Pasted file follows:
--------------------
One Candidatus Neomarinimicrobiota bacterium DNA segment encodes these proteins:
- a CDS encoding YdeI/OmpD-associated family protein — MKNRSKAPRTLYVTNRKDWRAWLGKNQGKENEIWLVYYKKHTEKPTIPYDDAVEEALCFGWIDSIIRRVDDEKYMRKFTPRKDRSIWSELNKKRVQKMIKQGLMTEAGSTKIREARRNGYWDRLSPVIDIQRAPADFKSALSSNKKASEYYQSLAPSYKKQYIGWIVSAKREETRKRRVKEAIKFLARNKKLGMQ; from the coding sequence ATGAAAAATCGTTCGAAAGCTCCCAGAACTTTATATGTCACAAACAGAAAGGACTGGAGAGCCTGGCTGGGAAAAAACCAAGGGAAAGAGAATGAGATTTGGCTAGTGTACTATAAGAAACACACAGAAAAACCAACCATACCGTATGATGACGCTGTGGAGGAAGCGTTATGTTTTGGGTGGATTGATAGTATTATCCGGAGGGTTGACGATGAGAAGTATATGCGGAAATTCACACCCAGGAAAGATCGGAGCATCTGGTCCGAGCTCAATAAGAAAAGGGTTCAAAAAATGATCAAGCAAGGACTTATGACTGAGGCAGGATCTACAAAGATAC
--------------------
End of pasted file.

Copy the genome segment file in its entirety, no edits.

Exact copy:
One Candidatus Neomarinimicrobiota bacterium DNA segment encodes these proteins:
- a CDS encoding YdeI/OmpD-associated family protein — MKNRSKAPRTLYVTNRKDWRAWLGKNQGKENEIWLVYYKKHTEKPTIPYDDAVEEALCFGWIDSIIRRVDDEKYMRKFTPRKDRSIWSELNKKRVQKMIKQGLMTEAGSTKIREARRNGYWDRLSPVIDIQRAPADFKSALSSNKKASEYYQSLAPSYKKQYIGWIVSAKREETRKRRVKEAIKFLARNKKLGMQ; from the coding sequence ATGAAAAATCGTTCGAAAGCTCCCAGAACTTTATATGTCACAAACAGAAAGGACTGGAGAGCCTGGCTGGGAAAAAACCAAGGGAAAGAGAATGAGATTTGGCTAGTGTACTATAAGAAACACACAGAAAAACCAACCATACCGTATGATGACGCTGTGGAGGAAGCGTTATGTTTTGGGTGGATTGATAGTATTATCCGGAGGGTTGACGATGAGAAGTATATGCGGAAATTCACACCCAGGAAAGATCGGAGCATCTGGTCCGAGCTCAATAAGAAAAGGGTTCAAAAAATGATCAAGCAAGGACTTATGACTGAGGCAGGATCTACAAAGATAC